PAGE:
Strife Curbs Progress at Bangladesh Garment Factories

Delays Attributed to Political Unrest, Industry Disagreements

Bangladeshi factories may take longer than planned to meet new standards. Above,a garment factory in Dhaka. Reuters


Mandated inspections of Bangladesh’s garment factories are to begin next week but likely won’t be completed until September, five months later than originally planned.

The Bangladesh Accord, joined by 150 multinational retailers and led mostly by European clothing brands, attributed the delays to serious and prolonged political and labor unrest that has disrupted life in the Bangladeshi capital, Dhaka, and other cities since last year.

Disagreements over the standards to be applied have also flared between the Accord group and Bangladesh’s government and its powerful apparel industry, raising questions about the pact’s likely effectiveness.

“The bar is set very high,” said Rubana Huq, managing director of Mohammadi Group, a large garment exporter, who said factory owners want to improve but need time and money. “Without help, most factories will struggle.”

The accord was formulated after a series of deadly fires in apparel plants and last April’s collapse of a Bangladesh garment-factory complex on the outskirts of Dhaka, which killed more than 1,100 people.

Members of the Bangladesh Accord, which include Hennes & Mauritz HM-B.SK -0.10%AB and Zara parent Inditex SA, ITX.MC -0.57% pledged to help their Bangladeshi suppliers find financing to make their factories, which pump out cheap fashions for the West, safer.

Bangladesh’s government and companies, however, complain that the accord’s requirements are too strict and that not enough financial help has been forthcoming. The Accord has included them in discussions but don’t need their approval to start inspections.

Alan Roberts, Bangladesh Accord’s operations director, said he expects nearly every one of the 1,700 factories covered by the agreement will need to make changes if they want to keep receiving orders.

“I don’t think there’s a factory out there that is perfect,” said Mr. Roberts. “Hopefully only a small portion will need to be closed down.”

Under the accord, for instance, all factories must have fire sprinkler systems and strong enough water pressure to reach the top floors—rare precautions in Bangladesh’s 5,000 factories.

On Thursday, representatives of the Bangladesh Accord, Alliance for Worker Safety, which is a separate group set up mainly by U.S. retailers, and industry and government representatives met but failed to agree on standards.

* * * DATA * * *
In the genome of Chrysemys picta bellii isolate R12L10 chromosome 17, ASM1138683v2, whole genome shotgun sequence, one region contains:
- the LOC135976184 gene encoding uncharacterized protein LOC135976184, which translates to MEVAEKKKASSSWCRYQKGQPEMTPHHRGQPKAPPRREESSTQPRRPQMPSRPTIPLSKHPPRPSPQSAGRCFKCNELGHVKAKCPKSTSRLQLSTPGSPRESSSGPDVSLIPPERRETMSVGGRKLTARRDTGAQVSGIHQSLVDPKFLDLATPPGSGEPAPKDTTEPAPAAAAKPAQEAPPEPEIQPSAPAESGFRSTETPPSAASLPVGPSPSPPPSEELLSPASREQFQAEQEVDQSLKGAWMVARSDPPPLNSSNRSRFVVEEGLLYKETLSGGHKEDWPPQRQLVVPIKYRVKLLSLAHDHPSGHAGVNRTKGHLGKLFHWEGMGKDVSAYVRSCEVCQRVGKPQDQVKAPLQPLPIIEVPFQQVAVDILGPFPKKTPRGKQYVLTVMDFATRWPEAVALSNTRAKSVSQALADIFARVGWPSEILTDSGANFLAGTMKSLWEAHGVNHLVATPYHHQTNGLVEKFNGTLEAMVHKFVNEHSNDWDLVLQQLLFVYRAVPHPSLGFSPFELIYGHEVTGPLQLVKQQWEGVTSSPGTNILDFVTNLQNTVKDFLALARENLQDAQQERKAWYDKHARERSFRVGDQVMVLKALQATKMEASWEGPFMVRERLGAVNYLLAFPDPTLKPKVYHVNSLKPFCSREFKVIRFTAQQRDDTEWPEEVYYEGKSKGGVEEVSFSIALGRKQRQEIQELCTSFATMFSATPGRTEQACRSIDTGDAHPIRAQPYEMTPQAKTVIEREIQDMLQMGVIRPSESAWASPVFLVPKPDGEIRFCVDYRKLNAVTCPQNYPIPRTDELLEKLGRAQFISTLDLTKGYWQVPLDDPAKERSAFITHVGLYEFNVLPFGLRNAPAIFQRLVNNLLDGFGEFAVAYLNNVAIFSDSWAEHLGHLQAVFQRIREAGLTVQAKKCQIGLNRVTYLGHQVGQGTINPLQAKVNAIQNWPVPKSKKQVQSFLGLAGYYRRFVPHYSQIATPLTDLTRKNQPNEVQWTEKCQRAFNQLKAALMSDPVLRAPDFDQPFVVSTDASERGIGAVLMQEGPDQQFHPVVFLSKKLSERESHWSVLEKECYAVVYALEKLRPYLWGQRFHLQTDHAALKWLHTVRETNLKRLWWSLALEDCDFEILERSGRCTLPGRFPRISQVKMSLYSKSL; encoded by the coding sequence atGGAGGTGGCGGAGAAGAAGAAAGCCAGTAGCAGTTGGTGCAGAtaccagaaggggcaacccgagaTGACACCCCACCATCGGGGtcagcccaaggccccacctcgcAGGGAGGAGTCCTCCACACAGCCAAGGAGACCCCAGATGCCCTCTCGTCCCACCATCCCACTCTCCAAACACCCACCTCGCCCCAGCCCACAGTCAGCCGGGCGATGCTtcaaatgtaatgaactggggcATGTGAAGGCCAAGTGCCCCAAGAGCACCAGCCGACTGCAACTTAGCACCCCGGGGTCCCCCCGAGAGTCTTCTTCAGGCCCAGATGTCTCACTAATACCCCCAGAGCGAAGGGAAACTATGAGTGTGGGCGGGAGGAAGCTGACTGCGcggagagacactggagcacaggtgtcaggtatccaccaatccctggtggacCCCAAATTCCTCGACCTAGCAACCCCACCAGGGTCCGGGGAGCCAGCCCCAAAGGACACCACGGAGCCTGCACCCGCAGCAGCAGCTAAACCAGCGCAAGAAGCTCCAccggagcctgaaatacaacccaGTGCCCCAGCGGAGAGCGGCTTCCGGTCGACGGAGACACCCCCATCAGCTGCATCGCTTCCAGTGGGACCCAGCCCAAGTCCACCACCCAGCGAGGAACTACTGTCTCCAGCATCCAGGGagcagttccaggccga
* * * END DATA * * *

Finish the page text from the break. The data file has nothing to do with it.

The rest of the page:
It was the third such meeting in a week at which the industry and government experts argued that the standards of the Accord and Alliance are unrealistic and could put many companies out of business.

“We’ve asked the government to step in and fix the standards based on the National Building Code which is the law of the land,” said Reaz Bin Mahmood, vice president of the Bangladesh Garment Manufacturers and Exporters Association. “It is unfair for the retailers to demand European factory standards when they are paying Bangladeshi prices for the clothes they buy,” he said.

“As it stands, most of the factories in Bangladesh will fail and the country may need to build thousands of new factories,” said Maksud Helali, an engineer advising the government.

The kinds of fixes demanded by the Accord are very expensive, and how they will be paid for is still up in the air, Mr. Roberts said.

He said he has had discussions with retailers who fear that joining the Accord implies writing “a blank check” for factory repairs. “What will be a challenge for everybody is who will pay for it and how,” he said.

But, he said, “We have made clear that where we find problems, brands and retailers will stay there to fix them. It may be a compromise on the amount of time it takes to fix them. It’s understood that suppliers would contribute to it.”

Mr. Roberts said with or without agreement from factory owners or the Bangladesh government, Accord inspections will start next week.

The first 200 factories to be inspected for fire, electrical and structural safety are those the Accord has estimated are highest risk.



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